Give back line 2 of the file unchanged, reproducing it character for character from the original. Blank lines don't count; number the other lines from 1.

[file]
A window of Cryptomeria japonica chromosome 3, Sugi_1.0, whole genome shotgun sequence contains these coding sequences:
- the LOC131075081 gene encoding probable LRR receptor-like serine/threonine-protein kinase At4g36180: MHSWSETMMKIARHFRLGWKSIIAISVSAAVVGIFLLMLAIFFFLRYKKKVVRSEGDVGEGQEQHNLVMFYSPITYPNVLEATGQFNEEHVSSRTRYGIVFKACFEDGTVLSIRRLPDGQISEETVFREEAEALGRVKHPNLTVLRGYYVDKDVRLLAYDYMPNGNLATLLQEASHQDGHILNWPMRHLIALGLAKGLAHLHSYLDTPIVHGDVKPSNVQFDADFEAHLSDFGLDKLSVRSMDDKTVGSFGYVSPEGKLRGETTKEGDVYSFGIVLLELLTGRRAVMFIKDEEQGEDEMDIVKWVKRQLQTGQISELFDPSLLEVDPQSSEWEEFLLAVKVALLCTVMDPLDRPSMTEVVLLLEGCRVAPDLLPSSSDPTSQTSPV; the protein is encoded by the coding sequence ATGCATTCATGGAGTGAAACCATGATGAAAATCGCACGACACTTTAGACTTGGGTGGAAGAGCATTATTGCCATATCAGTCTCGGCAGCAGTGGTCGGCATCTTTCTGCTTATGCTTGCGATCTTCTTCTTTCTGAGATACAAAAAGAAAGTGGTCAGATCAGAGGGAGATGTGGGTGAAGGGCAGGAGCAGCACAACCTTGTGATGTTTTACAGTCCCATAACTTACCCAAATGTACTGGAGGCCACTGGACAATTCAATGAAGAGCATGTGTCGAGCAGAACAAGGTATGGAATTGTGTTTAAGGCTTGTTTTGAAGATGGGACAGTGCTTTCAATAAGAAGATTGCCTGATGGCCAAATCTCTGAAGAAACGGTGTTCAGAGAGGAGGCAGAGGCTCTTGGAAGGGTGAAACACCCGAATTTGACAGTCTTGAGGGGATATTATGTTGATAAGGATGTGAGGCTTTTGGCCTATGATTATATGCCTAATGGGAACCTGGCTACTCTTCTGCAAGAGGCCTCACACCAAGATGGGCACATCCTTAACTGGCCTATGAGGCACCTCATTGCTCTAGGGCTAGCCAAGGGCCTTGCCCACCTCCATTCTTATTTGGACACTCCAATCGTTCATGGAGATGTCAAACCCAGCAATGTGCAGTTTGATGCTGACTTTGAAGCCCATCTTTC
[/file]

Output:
- the LOC131075081 gene encoding probable LRR receptor-like serine/threonine-protein kinase At4g36180: MHSWSETMMKIARHFRLGWKSIIAISVSAAVVGIFLLMLAIFFFLRYKKKVVRSEGDVGEGQEQHNLVMFYSPITYPNVLEATGQFNEEHVSSRTRYGIVFKACFEDGTVLSIRRLPDGQISEETVFREEAEALGRVKHPNLTVLRGYYVDKDVRLLAYDYMPNGNLATLLQEASHQDGHILNWPMRHLIALGLAKGLAHLHSYLDTPIVHGDVKPSNVQFDADFEAHLSDFGLDKLSVRSMDDKTVGSFGYVSPEGKLRGETTKEGDVYSFGIVLLELLTGRRAVMFIKDEEQGEDEMDIVKWVKRQLQTGQISELFDPSLLEVDPQSSEWEEFLLAVKVALLCTVMDPLDRPSMTEVVLLLEGCRVAPDLLPSSSDPTSQTSPV; the protein is encoded by the coding sequence ATGCATTCATGGAGTGAAACCATGATGAAAATCGCACGACACTTTAGACTTGGGTGGAAGAGCATTATTGCCATATCAGTCTCGGCAGCAGTGGTCGGCATCTTTCTGCTTATGCTTGCGATCTTCTTCTTTCTGAGATACAAAAAGAAAGTGGTCAGATCAGAGGGAGATGTGGGTGAAGGGCAGGAGCAGCACAACCTTGTGATGTTTTACAGTCCCATAACTTACCCAAATGTACTGGAGGCCACTGGACAATTCAATGAAGAGCATGTGTCGAGCAGAACAAGGTATGGAATTGTGTTTAAGGCTTGTTTTGAAGATGGGACAGTGCTTTCAATAAGAAGATTGCCTGATGGCCAAATCTCTGAAGAAACGGTGTTCAGAGAGGAGGCAGAGGCTCTTGGAAGGGTGAAACACCCGAATTTGACAGTCTTGAGGGGATATTATGTTGATAAGGATGTGAGGCTTTTGGCCTATGATTATATGCCTAATGGGAACCTGGCTACTCTTCTGCAAGAGGCCTCACACCAAGATGGGCACATCCTTAACTGGCCTATGAGGCACCTCATTGCTCTAGGGCTAGCCAAGGGCCTTGCCCACCTCCATTCTTATTTGGACACTCCAATCGTTCATGGAGATGTCAAACCCAGCAATGTGCAGTTTGATGCTGACTTTGAAGCCCATCTTTC